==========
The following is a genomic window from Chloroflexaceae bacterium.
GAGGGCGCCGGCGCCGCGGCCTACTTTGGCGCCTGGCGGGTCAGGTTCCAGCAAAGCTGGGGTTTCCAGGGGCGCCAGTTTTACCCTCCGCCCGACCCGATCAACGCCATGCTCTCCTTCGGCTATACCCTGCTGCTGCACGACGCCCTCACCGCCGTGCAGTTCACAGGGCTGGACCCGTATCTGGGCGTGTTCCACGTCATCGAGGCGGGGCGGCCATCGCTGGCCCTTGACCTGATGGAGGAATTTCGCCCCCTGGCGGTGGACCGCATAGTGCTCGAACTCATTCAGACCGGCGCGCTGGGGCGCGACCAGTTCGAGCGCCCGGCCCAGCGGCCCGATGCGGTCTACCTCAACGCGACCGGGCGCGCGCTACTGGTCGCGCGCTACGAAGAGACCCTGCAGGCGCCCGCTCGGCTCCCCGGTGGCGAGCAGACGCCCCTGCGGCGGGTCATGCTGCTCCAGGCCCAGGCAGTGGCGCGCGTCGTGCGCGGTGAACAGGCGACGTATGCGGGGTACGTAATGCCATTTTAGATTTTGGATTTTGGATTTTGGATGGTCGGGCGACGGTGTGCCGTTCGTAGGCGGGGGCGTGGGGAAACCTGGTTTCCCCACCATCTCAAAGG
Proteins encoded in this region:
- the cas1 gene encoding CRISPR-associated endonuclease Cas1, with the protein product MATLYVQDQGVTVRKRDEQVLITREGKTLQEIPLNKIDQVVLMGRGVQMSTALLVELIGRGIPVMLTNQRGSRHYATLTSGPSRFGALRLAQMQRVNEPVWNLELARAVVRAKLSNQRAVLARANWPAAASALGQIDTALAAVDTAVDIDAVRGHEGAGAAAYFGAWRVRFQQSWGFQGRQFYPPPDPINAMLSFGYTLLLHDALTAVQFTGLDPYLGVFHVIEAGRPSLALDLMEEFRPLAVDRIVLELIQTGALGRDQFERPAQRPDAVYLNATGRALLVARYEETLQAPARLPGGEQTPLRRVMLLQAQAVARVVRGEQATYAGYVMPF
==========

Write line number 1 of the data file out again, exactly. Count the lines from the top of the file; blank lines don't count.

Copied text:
The following is a genomic window from Chloroflexaceae bacterium.